If a page 22 is found in the cache, the conflict chain for that hash table entry is reordered so that the found page is at the head of the conflict chain. The idea here is that if the conflict chain is kept in a most recently used order, then the scans down the conflict chain will be short because of the probability of a recently used page being accessed again. This is especially true if a cache page represents more than one physical sector.
If a page is found not to be in the cache, a new page is allocated (the exact means of accomplishing this will be discussed later). A page is read in from a disk and placed in the page buffer (Field 8). The new cache page structure is then constructed relative to the hash table with similar algorithms to those that were used to determine that the page was not in the cache. There is one important difference. The conflict chain for the hash table entry is not resolved. Instead the new page is inserted at the head of the conflict chain so that the conflict chains remain ordered as to most recently used. Also, the LRU chain pointers are reordered to show this page as most recently used.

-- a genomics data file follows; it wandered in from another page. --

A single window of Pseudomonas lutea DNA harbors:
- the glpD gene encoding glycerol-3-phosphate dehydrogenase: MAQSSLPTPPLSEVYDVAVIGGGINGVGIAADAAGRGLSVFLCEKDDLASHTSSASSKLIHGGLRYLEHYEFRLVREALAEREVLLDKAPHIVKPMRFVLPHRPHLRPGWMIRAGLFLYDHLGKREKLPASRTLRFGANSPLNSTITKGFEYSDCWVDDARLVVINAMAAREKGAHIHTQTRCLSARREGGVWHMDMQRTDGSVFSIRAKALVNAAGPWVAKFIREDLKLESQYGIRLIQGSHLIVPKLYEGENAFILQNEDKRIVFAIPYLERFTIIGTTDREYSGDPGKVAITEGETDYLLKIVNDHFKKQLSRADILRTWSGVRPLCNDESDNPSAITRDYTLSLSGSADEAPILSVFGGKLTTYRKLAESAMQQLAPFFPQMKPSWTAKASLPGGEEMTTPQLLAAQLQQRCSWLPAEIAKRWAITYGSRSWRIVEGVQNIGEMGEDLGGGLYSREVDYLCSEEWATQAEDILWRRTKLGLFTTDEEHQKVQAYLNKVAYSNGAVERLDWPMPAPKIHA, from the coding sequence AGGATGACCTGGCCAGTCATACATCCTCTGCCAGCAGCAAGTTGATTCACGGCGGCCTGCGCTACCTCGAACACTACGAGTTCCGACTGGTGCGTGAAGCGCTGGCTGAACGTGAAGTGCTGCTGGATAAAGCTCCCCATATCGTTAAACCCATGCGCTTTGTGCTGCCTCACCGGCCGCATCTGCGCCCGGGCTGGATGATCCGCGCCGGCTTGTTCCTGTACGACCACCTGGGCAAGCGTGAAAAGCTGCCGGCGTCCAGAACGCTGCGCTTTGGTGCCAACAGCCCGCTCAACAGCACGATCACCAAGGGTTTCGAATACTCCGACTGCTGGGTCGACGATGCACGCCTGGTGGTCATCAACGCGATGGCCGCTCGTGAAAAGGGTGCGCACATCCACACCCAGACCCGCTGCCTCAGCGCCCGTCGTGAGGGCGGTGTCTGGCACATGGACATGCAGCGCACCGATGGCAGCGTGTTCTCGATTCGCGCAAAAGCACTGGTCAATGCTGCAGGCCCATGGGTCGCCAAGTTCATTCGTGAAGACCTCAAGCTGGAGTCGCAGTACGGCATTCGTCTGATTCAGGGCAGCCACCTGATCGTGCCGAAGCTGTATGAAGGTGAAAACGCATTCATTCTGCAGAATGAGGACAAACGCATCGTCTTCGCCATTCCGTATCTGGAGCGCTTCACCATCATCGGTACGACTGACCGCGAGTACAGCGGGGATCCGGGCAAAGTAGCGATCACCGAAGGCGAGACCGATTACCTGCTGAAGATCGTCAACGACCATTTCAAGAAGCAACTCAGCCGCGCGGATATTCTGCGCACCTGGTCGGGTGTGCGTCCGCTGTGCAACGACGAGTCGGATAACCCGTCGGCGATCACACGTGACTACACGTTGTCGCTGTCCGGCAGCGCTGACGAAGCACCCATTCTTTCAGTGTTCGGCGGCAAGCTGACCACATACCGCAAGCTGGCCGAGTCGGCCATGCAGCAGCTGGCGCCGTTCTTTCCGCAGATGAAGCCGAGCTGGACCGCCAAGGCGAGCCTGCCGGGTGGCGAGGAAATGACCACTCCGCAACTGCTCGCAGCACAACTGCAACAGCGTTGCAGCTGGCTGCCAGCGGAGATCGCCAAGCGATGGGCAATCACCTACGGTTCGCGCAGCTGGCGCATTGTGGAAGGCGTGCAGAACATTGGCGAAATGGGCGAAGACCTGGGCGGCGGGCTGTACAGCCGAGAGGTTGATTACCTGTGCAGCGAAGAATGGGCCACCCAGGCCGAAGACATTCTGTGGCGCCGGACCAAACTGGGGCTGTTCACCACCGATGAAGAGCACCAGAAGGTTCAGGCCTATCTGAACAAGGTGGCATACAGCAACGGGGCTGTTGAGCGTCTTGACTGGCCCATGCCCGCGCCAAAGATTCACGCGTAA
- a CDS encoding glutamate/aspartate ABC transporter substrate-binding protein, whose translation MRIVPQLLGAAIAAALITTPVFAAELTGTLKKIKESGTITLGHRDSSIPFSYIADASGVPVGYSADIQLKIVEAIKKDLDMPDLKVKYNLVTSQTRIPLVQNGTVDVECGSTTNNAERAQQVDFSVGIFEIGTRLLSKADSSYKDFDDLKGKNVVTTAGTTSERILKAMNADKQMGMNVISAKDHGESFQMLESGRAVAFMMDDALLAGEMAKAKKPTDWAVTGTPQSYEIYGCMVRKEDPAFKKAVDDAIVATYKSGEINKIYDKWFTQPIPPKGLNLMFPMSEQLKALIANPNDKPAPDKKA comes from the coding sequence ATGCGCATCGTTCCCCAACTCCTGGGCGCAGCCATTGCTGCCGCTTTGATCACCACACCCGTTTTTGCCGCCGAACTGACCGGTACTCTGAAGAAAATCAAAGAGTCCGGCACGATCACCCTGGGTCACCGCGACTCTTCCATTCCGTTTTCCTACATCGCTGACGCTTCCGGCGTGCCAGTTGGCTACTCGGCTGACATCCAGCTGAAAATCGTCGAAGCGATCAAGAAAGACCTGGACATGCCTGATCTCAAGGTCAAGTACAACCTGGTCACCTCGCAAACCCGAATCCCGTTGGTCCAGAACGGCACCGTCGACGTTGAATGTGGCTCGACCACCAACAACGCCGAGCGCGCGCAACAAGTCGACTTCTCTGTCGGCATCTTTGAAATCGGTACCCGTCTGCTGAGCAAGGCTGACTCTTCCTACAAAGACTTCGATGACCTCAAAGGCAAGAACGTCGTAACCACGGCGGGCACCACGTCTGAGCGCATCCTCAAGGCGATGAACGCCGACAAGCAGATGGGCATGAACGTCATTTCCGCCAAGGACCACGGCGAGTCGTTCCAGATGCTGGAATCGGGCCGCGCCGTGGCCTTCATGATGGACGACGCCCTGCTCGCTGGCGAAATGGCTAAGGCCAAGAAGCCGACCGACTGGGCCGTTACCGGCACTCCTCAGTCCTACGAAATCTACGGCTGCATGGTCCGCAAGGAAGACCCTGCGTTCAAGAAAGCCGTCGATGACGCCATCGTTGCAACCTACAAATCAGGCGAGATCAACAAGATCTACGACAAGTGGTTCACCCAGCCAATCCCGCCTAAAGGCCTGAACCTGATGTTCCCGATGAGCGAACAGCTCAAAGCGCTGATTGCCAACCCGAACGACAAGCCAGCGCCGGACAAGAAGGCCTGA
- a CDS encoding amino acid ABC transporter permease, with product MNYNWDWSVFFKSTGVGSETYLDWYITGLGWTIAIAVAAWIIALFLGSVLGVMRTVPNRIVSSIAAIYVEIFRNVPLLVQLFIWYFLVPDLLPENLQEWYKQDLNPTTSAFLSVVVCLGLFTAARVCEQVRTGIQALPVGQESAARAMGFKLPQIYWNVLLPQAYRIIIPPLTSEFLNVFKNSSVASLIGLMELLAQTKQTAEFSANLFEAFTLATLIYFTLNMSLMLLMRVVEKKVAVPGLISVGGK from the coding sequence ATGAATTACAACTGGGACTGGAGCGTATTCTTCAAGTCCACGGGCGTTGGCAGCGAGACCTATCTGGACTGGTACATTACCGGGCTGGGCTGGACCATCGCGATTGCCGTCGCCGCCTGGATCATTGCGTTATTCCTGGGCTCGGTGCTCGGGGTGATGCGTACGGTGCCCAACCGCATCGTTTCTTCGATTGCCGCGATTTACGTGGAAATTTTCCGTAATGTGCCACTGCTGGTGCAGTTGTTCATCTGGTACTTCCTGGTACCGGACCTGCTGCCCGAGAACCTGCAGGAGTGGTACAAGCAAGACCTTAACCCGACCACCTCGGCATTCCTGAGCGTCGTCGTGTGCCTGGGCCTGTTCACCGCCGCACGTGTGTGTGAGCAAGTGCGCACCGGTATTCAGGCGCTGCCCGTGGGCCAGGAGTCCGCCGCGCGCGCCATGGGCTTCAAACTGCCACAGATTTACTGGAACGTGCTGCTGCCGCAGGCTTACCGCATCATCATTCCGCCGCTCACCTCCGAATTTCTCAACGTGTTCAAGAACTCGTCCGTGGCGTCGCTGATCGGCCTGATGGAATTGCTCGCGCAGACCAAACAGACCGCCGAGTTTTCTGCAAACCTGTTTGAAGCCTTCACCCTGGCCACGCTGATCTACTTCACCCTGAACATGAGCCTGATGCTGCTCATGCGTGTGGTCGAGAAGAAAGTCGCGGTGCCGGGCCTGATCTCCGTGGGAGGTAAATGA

A new page 22 is placed in cache 20 only when a requested sector is found not to be in the cache. The method was described in the previous section. This section will describe how a page is actually allocated so that it can be placed in the cache structure. There are two ways that a page may be allocated. If there is one or more pages in the cache free list, one page is removed from the free list and allocated for the new page. If there are no pages in the cache free list, the page that is pointed to by the LRU pointer is removed from the cache structure and re-allocated to the new page. FIG. 4 shows the structure of the cache free list. Free list pointer 26 point to the cache page 22 at the head of the list and one of the pointer fields points to the next free page. Initially, all cache pages are on the free list and no pages are pointed to by the hash table or the LRU list. As requests are made to the disk and there are cache page faults, more and more pages 22 will be removed from the free list until finally there are no longer any pages in the free list. When this occurs, the pages are reused based on the LRU list. FIG. 5 shows the structure of the LRU list with the LRU and MRU pointers 28 and 30 pointing to the ends of the list and the various pages 22 being chained by the LRU Next the LRU Previous pointers.